Marketing to Women Requires a “Tend and Befriend” Approach to Stress-Relief
Stress. It’s an ubiquitous aspect of modern life. Just as prolific are brands and marketing campaigns promising stress-relief—but it’s likely these marketing strategies are failing to attract women.
You see, women feel stress differently from men. And marketing to women requires a different approach to stress. Let’s take a brief look at the science behind women’s stress.
It had long been established that in times of stress, the human body triggers a surge of adrenaline that preps the body for the classic “fight or flight” options. But a couple of women researchers at UCLA, Dr. Laura Klein and Dr. Shelley Taylor, were musing one day that when they feel under stress, their natural reaction was quite different: talk to a girlfriend.
When they looked a little more deeply into the studies that “established” the adrenaline response, they were amused to see that 90% of the respondents were men, and only 10% were women.
So they did their own study, this time with women only. What they learned was that, in women, stress triggers the production of oxytocin, the hormone produced during childbirth that stimulates the emotions of nurturing and closeness to another person. So instead of a “fight or flight” reaction, women experience what these researchers named the “tend and befriend” response.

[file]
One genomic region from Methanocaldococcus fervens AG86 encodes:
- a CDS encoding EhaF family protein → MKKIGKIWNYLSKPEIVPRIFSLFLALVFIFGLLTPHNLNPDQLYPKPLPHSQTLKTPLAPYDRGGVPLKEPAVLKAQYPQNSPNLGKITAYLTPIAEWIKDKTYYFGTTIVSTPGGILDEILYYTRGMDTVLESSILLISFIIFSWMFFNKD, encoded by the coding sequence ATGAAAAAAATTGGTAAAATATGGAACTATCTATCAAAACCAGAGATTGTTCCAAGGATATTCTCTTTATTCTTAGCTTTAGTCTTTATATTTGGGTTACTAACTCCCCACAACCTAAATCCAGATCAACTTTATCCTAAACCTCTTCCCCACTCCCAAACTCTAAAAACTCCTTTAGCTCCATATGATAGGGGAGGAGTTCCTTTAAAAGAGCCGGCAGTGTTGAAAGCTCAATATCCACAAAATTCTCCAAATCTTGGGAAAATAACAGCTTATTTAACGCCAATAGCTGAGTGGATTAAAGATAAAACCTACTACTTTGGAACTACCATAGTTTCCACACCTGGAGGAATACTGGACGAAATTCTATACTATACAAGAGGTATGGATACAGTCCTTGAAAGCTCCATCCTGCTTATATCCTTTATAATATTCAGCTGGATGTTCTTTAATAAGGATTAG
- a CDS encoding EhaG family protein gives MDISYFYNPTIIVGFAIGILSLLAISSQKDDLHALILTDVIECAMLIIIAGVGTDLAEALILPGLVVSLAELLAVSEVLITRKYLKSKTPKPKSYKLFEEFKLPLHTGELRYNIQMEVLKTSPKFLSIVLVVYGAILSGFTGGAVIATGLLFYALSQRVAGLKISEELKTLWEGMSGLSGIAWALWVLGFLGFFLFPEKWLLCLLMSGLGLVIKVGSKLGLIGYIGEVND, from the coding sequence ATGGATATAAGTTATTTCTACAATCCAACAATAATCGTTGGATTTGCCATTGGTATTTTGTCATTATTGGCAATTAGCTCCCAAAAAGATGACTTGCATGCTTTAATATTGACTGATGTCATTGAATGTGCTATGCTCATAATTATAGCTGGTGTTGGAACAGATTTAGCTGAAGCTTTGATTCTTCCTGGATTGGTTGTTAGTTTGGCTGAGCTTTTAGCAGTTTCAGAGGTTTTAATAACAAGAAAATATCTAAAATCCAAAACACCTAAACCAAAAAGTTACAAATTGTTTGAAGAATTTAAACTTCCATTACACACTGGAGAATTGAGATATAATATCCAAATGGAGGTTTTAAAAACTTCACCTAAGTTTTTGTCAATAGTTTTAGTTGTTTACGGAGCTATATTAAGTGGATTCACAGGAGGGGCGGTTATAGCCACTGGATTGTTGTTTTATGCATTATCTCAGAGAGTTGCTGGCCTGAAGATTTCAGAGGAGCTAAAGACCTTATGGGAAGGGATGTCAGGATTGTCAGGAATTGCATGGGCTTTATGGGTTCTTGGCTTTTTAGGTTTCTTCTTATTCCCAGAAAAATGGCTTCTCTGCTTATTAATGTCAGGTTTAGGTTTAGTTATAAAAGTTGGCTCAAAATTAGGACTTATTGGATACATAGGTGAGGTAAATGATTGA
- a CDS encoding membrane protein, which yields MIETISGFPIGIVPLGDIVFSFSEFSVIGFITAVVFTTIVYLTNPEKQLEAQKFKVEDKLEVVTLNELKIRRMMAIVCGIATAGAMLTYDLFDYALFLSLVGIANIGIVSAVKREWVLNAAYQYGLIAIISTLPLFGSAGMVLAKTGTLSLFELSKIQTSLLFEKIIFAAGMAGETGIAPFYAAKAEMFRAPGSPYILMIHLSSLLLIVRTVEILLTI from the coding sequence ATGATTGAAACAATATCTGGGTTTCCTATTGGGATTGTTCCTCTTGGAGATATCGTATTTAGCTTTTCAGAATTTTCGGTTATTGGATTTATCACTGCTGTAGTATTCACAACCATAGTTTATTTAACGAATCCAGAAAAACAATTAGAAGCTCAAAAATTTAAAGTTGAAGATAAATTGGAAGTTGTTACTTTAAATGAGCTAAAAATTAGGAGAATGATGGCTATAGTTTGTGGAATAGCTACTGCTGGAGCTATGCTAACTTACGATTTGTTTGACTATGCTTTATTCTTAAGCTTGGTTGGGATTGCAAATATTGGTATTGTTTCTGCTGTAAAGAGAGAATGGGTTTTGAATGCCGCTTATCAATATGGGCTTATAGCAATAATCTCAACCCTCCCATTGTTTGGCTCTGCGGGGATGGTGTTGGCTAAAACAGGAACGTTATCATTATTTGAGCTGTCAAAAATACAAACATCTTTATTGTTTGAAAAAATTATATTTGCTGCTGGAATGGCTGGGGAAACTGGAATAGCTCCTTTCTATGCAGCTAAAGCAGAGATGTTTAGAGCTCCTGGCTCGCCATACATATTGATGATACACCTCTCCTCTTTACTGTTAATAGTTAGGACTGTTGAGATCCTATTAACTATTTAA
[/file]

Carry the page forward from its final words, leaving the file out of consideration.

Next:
If you want to talk about calling on girlfriends to help cope with a stressful time… not long ago, I read a story about six 40-year-old Dallas women getting together for a mammogram party! No one wanted to go alone, so these creative ladies decided to have a Girls’ Day Out at the doctor and go as a group. Now their mammogram appointments are annual “Girlfriends” parties, and the typical trepidation of this unpleasant medical occasion is turned into, well, a party. As one woman said, “You’re taking instant support with you.”
The “mammogram party” example gives an idea of how brands should think about marketing to women in stressful situations (like medical care) and in marketing stress-relief products and services (like insurance or spa days). Encourage friendship and community, while avoiding isolation or aggressiveness. Women instinctively “tend and befriend” under stress—not “fight or flight.”